The Protein Structure Initiative (PSI), a national program aimed at determining the three-dimensional shapes of a wide range of proteins, has now determined more than 1,000 different structures. These structures will shed light on how proteins function in many life processes and could lead to targets for the development of new medicines.
Crystal structure of a protein with unknown function from Leishmania major, a parasite of the human immune system.
The PSI is a 10-year, approximately $600 million project funded largely by the National Institute of General Medical Sciences (NIGMS), part of the National Institutes of Health. The first half of this project—a pilot phase that started in 2000—has centered on developing new tools and processes that enable researchers to quickly, cheaply, and reliably determine the shapes of many proteins found in nature.
"One thousand protein structures is a significant milestone for the PSI, and it shows an impressive return on the investment in the technology and methods for rapid structure determination," said Jeremy M. Berg, Ph.D., director of NIGMS. "These structures are interesting in their own right and provide the basis for modeling many important proteins."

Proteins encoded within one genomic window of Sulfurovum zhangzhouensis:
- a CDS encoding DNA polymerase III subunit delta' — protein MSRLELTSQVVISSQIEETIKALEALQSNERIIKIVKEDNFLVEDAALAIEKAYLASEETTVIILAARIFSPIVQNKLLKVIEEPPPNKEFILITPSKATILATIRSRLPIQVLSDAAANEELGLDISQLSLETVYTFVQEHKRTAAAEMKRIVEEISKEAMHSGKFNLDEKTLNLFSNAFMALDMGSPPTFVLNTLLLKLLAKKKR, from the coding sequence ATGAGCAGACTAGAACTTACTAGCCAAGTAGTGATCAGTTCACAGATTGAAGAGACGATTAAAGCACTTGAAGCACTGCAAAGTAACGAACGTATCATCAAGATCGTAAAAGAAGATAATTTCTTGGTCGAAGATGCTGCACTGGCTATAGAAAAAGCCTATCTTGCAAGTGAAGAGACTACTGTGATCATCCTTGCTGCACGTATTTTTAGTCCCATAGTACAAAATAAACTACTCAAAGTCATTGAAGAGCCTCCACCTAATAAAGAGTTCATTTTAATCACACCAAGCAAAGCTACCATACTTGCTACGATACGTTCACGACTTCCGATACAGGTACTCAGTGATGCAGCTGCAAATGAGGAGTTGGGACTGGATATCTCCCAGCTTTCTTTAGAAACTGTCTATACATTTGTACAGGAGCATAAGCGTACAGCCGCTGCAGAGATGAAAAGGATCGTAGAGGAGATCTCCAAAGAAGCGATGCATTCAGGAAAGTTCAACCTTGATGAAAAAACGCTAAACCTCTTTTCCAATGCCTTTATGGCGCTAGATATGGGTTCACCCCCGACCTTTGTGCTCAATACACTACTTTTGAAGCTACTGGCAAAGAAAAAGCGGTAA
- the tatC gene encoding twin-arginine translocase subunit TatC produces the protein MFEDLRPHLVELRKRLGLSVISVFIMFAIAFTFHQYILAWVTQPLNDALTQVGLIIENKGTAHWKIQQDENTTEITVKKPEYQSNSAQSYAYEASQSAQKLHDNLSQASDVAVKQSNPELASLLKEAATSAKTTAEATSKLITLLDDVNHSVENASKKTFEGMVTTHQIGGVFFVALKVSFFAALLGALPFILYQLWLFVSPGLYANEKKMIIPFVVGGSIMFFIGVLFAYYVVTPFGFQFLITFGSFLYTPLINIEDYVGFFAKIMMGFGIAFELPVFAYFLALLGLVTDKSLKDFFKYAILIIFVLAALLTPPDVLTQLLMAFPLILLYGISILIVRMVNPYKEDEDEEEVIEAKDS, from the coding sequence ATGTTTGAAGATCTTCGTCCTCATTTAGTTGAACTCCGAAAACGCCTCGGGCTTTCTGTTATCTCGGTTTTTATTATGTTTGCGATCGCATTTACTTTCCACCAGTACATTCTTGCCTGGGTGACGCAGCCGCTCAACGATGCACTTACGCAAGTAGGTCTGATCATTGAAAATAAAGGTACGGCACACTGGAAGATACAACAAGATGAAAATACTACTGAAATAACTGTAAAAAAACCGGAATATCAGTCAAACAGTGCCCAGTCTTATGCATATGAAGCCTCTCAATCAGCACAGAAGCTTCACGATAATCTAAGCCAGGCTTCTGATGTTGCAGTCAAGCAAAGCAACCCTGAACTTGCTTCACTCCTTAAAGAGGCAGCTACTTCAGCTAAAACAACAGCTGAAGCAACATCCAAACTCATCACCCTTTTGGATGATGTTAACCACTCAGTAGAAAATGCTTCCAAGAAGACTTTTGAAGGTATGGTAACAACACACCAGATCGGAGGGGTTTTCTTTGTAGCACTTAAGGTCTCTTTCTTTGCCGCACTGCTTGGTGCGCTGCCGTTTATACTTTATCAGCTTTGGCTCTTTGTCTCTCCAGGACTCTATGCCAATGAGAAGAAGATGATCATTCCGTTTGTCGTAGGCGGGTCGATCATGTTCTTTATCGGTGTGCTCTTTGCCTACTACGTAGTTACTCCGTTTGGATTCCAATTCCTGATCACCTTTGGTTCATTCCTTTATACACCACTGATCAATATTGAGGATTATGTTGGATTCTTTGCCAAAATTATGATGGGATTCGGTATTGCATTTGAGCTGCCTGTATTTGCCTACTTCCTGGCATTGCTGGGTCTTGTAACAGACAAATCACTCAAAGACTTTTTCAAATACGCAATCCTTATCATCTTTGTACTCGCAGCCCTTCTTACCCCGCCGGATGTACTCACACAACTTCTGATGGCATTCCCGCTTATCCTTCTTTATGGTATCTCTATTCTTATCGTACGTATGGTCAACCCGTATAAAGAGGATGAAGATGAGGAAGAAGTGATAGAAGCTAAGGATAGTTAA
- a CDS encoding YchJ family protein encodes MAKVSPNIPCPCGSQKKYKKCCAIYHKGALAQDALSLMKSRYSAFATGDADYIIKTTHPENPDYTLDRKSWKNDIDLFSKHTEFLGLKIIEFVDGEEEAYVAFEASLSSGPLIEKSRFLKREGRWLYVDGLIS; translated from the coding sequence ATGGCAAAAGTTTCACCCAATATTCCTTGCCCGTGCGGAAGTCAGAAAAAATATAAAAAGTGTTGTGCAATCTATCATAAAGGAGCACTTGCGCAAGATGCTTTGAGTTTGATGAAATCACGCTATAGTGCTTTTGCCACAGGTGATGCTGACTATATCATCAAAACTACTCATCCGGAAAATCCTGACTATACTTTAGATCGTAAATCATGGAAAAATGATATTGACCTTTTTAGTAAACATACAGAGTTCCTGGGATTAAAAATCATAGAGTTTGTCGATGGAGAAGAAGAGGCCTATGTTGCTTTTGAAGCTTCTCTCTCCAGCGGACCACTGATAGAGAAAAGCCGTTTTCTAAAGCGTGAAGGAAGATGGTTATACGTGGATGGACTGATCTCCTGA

The Structural Genomics of Pathogenic Protozoa Consortium, http://www.sgpp.org/
The TB Structural Genomics Consortium, http://www.doe-mbi.ucla.edu/TB/
The pilot phase of the PSI will end in mid-2005. Centers for the second phase will be announced in July 2005.
In addition to NIGMS, the PSI currently receives funding from the National Institute of Allergy and Infectious Diseases, a component of the National Institutes of Health.
For more information about the PSI, please visit http://www.nigms.nih.gov/psi/. To schedule an interview with Jeremy M. Berg, Ph.D., or John Norvell, Ph.D., please contact the NIGMS Office of Communications and Public Liaison at 301-496-7301.
NIGMS is one of the 27 components of NIH, the premier federal agency for biomedical research. The NIGMS mission is to support basic biomedical research that lays the foundation for advances in disease diagnosis, treatment and prevention.
Emily Carlson | EurekAlert!
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